Welcome, Rtrumbull.

It can be overwhelming to learn your ApoE4 status and then go down the rabbit hole of the genetic links to your Rx. I got tested after my mom was diagnosed with MCI and learned of my E3/E4 status. Given that, I'm fairly certain she had AD. She passed this Fall.

Given your family history of both AD and heart disease I'd recommend you ask your primary care doctor for an ECG, referral for a stress test to rule out coronary artery disease. An insulin resistance test would also be a good idea.

I don't have any other definitive family members with AD, so, like you, I've adopted the plan of doing my best to eat well, exercise, reduce my alcohol consumption and my stress. Any lifestyle change can be challenging and you might want to consider working with a health coach to tackle that end of things. You can find a list of AD-aware health coaches here.

As a welcome intern on this forum, I'd like to point you to some other resources. The Primer provides accessible science background and prioritized sensible preventative measures. It was written by a member physician who carries two copies of the APOE-ε4 allele. Other good resources include the search engine on our site, PubMed, and the internet at large in your quest for information.

The WIKI is a searchable compendium of various topics related to ApoE4 and Our Stories gives you access to the experiences of many members of this forum.

I expect you will also see responses to your post from other members. This is a very supportive group of people and there is no shortage of help here.

Please feel free to post follow-up questions as needed.

In good health,
Kathleen
Rtrumbull
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Re: New here? Some Best Practices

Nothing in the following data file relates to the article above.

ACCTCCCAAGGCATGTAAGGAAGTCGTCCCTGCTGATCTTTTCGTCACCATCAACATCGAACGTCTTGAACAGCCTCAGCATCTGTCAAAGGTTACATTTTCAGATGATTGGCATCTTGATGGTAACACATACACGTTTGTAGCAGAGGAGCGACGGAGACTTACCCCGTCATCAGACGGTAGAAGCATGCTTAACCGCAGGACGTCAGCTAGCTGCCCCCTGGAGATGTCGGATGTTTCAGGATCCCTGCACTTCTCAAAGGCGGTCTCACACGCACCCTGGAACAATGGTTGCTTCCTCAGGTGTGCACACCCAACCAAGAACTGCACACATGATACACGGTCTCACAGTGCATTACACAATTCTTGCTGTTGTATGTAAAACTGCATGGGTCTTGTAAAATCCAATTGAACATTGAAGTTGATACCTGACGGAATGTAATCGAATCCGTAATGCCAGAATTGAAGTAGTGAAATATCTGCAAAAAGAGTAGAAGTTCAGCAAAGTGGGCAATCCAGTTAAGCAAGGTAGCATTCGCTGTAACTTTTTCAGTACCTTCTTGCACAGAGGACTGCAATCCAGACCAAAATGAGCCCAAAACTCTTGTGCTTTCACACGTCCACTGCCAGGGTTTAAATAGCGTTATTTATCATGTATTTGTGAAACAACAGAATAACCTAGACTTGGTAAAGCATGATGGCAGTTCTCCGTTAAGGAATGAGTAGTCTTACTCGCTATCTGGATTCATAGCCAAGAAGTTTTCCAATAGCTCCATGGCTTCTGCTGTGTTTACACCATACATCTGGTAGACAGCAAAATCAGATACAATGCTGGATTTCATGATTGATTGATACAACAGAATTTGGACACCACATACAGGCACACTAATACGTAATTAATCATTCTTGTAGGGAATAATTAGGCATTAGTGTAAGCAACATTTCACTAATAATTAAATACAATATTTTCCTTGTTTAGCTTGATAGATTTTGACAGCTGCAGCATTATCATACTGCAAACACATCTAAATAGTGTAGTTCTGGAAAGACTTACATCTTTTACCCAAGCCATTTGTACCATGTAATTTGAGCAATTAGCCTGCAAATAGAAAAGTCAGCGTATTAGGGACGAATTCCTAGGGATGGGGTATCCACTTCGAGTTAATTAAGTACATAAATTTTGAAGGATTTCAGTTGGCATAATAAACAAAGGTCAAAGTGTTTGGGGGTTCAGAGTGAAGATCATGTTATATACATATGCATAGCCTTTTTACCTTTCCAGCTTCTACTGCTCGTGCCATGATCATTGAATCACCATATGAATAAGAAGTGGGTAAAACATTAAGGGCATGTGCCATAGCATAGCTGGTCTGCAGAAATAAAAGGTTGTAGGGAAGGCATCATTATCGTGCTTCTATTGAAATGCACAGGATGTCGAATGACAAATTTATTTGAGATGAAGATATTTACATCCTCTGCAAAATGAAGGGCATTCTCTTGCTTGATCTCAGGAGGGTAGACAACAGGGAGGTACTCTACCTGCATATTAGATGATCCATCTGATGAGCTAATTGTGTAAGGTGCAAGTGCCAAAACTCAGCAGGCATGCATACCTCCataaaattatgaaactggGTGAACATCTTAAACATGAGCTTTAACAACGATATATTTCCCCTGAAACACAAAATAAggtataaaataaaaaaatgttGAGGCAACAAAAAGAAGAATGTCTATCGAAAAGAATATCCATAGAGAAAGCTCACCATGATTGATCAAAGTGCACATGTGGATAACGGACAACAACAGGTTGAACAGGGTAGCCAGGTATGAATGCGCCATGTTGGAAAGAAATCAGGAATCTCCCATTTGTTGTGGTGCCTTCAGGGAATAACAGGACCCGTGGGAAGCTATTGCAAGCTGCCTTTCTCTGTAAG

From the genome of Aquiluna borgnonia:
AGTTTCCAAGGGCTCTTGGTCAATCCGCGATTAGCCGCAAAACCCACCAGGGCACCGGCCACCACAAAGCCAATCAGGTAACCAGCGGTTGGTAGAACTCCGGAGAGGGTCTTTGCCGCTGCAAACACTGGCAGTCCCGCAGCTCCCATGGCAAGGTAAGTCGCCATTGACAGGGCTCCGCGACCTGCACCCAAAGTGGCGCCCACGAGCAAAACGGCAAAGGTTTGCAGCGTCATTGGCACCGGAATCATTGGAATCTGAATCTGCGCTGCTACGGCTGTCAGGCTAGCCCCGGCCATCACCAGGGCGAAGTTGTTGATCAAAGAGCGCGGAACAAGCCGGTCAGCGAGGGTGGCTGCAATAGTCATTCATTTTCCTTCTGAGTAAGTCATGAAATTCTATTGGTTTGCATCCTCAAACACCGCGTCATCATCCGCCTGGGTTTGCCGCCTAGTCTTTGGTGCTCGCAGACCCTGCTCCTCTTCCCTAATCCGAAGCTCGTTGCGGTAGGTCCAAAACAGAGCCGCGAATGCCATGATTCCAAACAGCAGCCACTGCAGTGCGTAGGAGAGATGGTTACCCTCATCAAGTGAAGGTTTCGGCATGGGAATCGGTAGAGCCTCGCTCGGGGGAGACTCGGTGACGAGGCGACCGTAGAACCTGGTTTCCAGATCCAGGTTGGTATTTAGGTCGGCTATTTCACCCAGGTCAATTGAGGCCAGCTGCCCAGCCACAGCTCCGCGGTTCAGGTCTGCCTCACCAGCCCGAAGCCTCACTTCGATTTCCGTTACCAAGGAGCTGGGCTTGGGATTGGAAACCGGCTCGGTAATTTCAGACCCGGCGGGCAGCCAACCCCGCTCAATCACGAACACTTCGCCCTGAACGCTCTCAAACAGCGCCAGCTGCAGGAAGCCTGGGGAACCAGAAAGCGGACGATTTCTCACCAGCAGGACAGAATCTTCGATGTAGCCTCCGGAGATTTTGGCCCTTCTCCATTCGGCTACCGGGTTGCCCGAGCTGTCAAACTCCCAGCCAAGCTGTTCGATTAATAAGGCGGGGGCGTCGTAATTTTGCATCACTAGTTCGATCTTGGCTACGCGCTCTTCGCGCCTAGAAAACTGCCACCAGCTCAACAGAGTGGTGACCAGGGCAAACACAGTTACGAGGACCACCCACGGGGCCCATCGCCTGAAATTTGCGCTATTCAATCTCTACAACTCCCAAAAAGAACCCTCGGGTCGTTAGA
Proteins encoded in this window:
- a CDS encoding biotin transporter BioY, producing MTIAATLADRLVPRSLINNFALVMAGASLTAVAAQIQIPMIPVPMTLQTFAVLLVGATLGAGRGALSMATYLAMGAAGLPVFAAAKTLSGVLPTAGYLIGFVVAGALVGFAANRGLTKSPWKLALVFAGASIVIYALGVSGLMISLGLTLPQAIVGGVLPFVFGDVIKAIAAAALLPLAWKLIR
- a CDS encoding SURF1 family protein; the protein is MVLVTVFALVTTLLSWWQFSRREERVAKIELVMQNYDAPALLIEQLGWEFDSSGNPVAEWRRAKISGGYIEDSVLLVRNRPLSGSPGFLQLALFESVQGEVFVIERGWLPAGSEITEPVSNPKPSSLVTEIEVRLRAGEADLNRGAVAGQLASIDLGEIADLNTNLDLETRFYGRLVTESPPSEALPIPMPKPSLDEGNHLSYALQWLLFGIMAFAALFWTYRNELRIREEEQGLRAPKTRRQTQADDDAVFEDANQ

Post by Rtrumbull »

Whoops, when i posted my intro story earlier, I forgot to actually introduce myself! I am Becky, age 62 now and have been weary of the probability of AD for decades. When my mom was in her early 60s she was very fearful about the likelihood. I am lucky to have more science to turn to. And groups like this one. I have a healthy loving relationship, exercise more and sleep better and make slightly better food choices than she did.
Thanks for everyone who responded and for all you are doing on this website.
Becky
Alexia C
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Re: New here? Some Best Practices

Post by Alexia C »

Rtrumbull wrote: Mon Jan 02, 2023 3:34 pm Whoops, when i posted my intro story earlier, I forgot to actually introduce myself! I am Becky, age 62 now and have been weary of the probability of AD for decades. When my mom was in her early 60s she was very fearful about the likelihood. I am lucky to have more science to turn to. And groups like this one. I have a healthy loving relationship, exercise more and sleep better and make slightly better food choices than she did.
Thanks for everyone who responded and for all you are doing on this website.
Becky
Hello Becky,

Welcome again to this forum!

I am so glad you have posted and shared your concerns and experiences. This is a very caring community, so I encourage you to keep asking questions. I am sure there are other members with similar experiences that have posted in 'Our Stories' (the link sent on previous response) that you will find helpful.

Working continually to make the right lifestyle choices through nutrition, reducing stress, exercise and respecting your sleep are great steps to take in your health journey. I always work on eating the rainbow (the more colors on my plate the better!) and try to keep creative in the kitchen, when time permits, to help me in making the better choices.

You are on the right track by keeping informed and yes, I agree, we definitely have more science to turn to.

Again, I am so glad you joined our forum and hope you find the support you need. I look forward to hearing from you in the future. Reach out anytime.

Warmly,

Alexia C